Author Name:

Andrew Burt, Echoes International Mission Worker

Author Bio:

Andrew and his wife Lorna joined a GLO church planting team in Enniscorthy in the Republic of Ireland in 1999.  He now leads this local church and is mainly involved in leadership, Bible teaching, pastoral care and children’s and youth ministry.  He has two teenage daughters.

I just love the story of David Hayes and his 3 year-old grand-daughter Alyssa.  Many fishermen think that buying the most high-tech gear or being the most experienced fisherman guarantees catching the biggest fish.  But David and Alyssa prove them wrong.

In August 2008 they took the North Carolina state record for landing the biggest cat-fish at over 9.5kg.  But the most amazing thing about this is, that it was 3 year-old Alyssa who caught it on her little pink Barbie rod.  Her grandfather pulled it in as she danced up and down with excitement and worried that her rod was going to break!

But David and Alyssa don’t just challenge assumptions about fishing.  I think they also challenge one of our commonly held assumptions about mission – that it should be left for the experts, as they are more effective than we could ever be in drawing men and women and young people to God.

…instead of our weaknesses being a barrier to mission, they are an opportunity for God’s power to be more clearly seen through our witness

For most of my life I’ve battled with that feeling of inadequacy.  I’ve always felt that I’m just not good enough, experienced enough or equipped enough in reaching out with the gospel, in teaching the Bible or in discipling believers.  My instinctive reaction is to feel like I should leave it to someone else, to the experts.

But that is not God’s will.  God’s Word teaches us that God wants to use ordinary, everyday people like you and me to impact this world.

In 2 Corinthians 4:7, Paul wrote, “We have this treasure in jars of clay to show that this all-surpassing power is from God and not from us.”  Our inadequacies and limitations are not problems for God because our effectiveness is not based on our ability or qualifications, but on God’s power working through us.  And so instead of our weaknesses being a barrier to mission, they are an opportunity for God’s power to be more clearly seen through our witness.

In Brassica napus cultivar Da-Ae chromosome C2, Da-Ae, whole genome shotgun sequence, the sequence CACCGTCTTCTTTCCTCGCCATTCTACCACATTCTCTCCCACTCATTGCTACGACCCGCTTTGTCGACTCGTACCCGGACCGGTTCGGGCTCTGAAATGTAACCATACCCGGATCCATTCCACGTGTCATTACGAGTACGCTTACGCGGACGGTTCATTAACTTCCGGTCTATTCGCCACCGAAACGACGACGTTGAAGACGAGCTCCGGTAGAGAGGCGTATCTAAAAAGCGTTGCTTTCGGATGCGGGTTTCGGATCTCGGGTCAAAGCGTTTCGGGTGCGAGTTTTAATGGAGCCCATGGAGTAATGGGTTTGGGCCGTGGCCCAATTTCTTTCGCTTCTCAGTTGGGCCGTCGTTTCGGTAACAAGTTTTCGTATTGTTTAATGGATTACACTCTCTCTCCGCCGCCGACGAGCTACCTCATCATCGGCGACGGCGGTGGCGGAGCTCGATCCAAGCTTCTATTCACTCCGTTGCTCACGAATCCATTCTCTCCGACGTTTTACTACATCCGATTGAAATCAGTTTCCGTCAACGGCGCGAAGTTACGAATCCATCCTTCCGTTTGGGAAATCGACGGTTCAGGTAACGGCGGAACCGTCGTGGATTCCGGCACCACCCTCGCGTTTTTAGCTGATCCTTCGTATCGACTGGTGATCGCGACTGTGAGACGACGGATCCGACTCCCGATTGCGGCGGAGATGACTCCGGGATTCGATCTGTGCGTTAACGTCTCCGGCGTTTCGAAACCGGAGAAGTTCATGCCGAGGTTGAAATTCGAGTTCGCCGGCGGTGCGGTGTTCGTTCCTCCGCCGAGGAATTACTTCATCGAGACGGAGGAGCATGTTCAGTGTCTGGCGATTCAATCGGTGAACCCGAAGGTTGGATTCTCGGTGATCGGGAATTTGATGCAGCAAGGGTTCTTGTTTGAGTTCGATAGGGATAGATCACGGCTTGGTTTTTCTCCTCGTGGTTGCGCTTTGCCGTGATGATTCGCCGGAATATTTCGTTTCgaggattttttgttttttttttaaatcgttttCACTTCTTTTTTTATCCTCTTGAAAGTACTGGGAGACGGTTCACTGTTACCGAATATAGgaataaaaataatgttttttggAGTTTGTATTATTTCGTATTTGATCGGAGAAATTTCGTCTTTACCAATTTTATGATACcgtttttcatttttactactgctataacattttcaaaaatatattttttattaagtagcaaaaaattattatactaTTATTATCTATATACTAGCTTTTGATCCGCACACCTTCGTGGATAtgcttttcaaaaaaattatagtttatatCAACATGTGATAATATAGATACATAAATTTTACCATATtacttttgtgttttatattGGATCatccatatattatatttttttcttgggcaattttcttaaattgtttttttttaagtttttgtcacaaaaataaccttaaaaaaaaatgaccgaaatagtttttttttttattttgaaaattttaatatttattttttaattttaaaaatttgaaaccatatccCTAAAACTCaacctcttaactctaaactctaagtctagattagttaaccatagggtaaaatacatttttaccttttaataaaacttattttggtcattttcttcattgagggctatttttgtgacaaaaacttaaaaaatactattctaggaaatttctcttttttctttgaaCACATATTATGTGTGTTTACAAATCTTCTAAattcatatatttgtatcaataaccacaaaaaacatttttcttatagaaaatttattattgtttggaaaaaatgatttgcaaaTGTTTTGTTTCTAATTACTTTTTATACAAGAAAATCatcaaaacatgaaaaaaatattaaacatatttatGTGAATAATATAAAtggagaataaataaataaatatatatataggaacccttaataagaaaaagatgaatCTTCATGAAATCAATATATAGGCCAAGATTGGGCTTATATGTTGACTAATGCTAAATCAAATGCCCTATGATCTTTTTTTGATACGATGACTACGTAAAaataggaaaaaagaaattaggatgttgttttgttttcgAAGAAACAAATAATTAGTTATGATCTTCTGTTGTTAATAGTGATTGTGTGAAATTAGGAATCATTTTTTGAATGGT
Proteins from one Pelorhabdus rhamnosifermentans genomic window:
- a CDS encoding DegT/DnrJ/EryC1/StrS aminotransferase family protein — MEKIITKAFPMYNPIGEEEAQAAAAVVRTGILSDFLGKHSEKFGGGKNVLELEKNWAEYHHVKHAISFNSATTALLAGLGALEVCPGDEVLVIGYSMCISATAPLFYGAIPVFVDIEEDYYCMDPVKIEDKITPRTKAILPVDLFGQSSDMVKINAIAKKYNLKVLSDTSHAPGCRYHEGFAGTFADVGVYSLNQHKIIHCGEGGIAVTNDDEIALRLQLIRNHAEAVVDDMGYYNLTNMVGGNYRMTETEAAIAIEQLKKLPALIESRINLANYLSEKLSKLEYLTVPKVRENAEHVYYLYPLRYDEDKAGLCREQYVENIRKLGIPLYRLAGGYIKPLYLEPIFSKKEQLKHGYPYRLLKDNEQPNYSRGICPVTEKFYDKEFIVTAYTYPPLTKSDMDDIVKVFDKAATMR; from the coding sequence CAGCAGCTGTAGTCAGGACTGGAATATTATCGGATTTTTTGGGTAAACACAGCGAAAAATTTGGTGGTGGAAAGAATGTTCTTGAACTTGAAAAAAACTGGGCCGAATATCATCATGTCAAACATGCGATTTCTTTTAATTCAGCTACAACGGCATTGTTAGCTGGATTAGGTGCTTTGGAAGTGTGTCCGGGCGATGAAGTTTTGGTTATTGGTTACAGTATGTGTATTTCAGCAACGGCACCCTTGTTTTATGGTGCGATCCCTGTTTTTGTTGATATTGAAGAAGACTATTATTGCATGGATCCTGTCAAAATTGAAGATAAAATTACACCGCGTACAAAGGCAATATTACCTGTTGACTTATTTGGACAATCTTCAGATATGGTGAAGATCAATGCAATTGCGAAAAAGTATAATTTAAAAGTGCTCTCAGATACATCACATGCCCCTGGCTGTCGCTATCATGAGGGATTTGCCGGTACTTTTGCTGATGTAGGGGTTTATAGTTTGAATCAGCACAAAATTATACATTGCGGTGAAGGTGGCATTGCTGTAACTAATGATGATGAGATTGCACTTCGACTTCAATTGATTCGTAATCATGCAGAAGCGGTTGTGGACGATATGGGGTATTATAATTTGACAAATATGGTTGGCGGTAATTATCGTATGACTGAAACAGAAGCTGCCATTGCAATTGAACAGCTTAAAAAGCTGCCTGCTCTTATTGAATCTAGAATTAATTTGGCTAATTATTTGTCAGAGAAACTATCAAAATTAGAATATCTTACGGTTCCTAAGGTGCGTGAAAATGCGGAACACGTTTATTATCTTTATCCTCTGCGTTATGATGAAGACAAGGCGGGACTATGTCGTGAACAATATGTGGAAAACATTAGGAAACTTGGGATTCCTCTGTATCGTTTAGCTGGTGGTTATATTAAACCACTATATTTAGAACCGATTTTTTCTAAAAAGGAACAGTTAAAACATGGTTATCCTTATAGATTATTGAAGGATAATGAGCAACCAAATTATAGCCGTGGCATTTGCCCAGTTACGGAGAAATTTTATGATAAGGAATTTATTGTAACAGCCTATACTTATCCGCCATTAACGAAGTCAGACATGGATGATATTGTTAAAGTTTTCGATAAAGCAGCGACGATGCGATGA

The Samaritan woman who Jesus met at a well bears this out.  If you and I were going to select someone to reach the town of Sychar, we probably would never have chosen her.  She didn’t have the theological training, the good reputation or the experience we would look for.  And yet her town was transformed with the gospel when she went back to her people with a simple but incredibly humble message, “Come, see a man who told me everything I’ve ever done.  Could this be the Messiah?” (John 4:29).

I’ve seen this reality in our work in Ireland.  Recently I did an impromptu survey in our home Bible study.  I know that we’re not necessarily a representative group, but we are a pretty diverse group with men and women from five different nationalities, aged between 18 to 75 years old and ranging from mature believers to brand new Christians.

I asked them how they first heard the gospel or who was most instrumental in them coming to Christ.  Only about a quarter of them had first heard the gospel from a pastor, evangelist or youth worker.  The other three quarters had first heard the gospel through family, friends or work colleagues who were just living out the command to make disciples in their everyday lives.

This doesn’t mean that training is irrelevant or unnecessary.  It doesn’t excuse our laziness in seeking to be as equipped as we can for the mission of making disciples of all nations.  I am so grateful for my experience in evangelism through my local church in Scotland, my year at Tilsley College before we came to Ireland and the books and teaching podcasts that continue to feed into my ministry.

What this does mean is that our lack of education, ability or experience is no excuse for disobeying God’s call on our lives.  We can’t use our inadequacy to justify our unwillingness to step into the role that God has for us in his mission and share the amazing message of Jesus wherever we can.

Just as Alyssa’s experience shows us that even little girls with pink barbie rods can be effective fishermen, I believe that God wants us to realise that we don’t need to be an expert to get involved in God’s mission.  We just need to answer God’s call and say, “Here am I.  Send me!”  (Isaiah 6:8).

Welcome to the joint blog of Echoes International and GLO. Sharing the thoughts and experiences from experts in mission across the world, we aim to examine the issues facing mission today, and challenge existing views about cross-cultural mission.
Echoes International, Christian Charity, UK